The Christian Science Monitor

Why Jordanian mothers still can't give citizenship to their children

Zainab Abu Tabeekh, 41, and her children in their home in Amman, Jordan, October 22, 2017. Although Jordanian, under law Abu Tabeekh cannot pass on citizenship to her children. Source: Taylor Luck

Ahmed Zubeidi is a living ghost.

The 23-year-old is unable to get a job, enter a hospital, or own a mobile phone. He cannot marry or even leave his village on the desert outskirts of the city of Mafraq by the Jordan-Syria border.

He has no passport, no national ID. For Jordan, it was as if he had never existed. But his mother is a Jordanian.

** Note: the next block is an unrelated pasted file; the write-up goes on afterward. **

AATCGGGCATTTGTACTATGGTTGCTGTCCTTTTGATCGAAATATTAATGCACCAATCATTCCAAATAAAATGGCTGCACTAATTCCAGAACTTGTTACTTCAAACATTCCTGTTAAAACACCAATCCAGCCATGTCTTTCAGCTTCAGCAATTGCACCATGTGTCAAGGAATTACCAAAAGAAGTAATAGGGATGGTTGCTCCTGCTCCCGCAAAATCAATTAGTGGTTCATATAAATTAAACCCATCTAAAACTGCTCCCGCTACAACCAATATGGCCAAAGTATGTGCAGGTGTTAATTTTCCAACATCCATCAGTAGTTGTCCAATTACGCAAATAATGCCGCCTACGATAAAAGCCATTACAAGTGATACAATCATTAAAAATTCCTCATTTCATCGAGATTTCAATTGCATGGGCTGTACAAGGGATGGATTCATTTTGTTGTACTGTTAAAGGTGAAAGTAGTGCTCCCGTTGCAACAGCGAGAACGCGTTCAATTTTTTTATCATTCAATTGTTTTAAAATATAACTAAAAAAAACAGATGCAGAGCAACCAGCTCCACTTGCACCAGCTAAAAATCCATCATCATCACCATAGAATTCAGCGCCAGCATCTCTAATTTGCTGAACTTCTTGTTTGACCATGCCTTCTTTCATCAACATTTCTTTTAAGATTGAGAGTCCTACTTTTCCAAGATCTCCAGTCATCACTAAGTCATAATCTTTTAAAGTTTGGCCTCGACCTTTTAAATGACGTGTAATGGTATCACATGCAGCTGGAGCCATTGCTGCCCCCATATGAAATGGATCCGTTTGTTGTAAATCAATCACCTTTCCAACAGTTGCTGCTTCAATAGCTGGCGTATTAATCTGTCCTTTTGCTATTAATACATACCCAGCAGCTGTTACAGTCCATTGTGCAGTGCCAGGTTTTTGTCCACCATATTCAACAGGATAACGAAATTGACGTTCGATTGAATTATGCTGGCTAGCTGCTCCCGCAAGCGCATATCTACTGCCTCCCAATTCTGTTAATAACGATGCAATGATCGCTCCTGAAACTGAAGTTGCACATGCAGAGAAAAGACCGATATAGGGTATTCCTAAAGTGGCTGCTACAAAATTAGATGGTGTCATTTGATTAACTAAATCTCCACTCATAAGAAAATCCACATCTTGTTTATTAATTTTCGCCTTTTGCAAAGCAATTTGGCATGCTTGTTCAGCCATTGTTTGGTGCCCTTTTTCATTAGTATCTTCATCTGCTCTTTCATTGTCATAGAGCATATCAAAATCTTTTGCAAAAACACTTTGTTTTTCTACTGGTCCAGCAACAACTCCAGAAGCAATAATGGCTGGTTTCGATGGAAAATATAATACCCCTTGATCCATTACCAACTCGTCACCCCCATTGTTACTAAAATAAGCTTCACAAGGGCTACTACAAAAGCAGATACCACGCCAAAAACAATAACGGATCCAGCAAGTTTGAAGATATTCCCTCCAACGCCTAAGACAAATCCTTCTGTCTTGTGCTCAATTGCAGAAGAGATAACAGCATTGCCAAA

“I am not a refugee or an [internally displaced person],” Mr. Zubeidi says from his cousin’s home. “I am a Jordanian, the son of a Jordanian. But they don’t see it that way.”

Zubeidi is one of an estimated hundreds of Jordanian residents who have been left stateless, and one of hundreds of thousands denied basic rights – all because their Jordanian mothers chose to marry foreign or unregistered fathers. He requested his first name be altered due

Outdated lawsLost in the systemPolitical footballPrivileges, not rightsFew solutions

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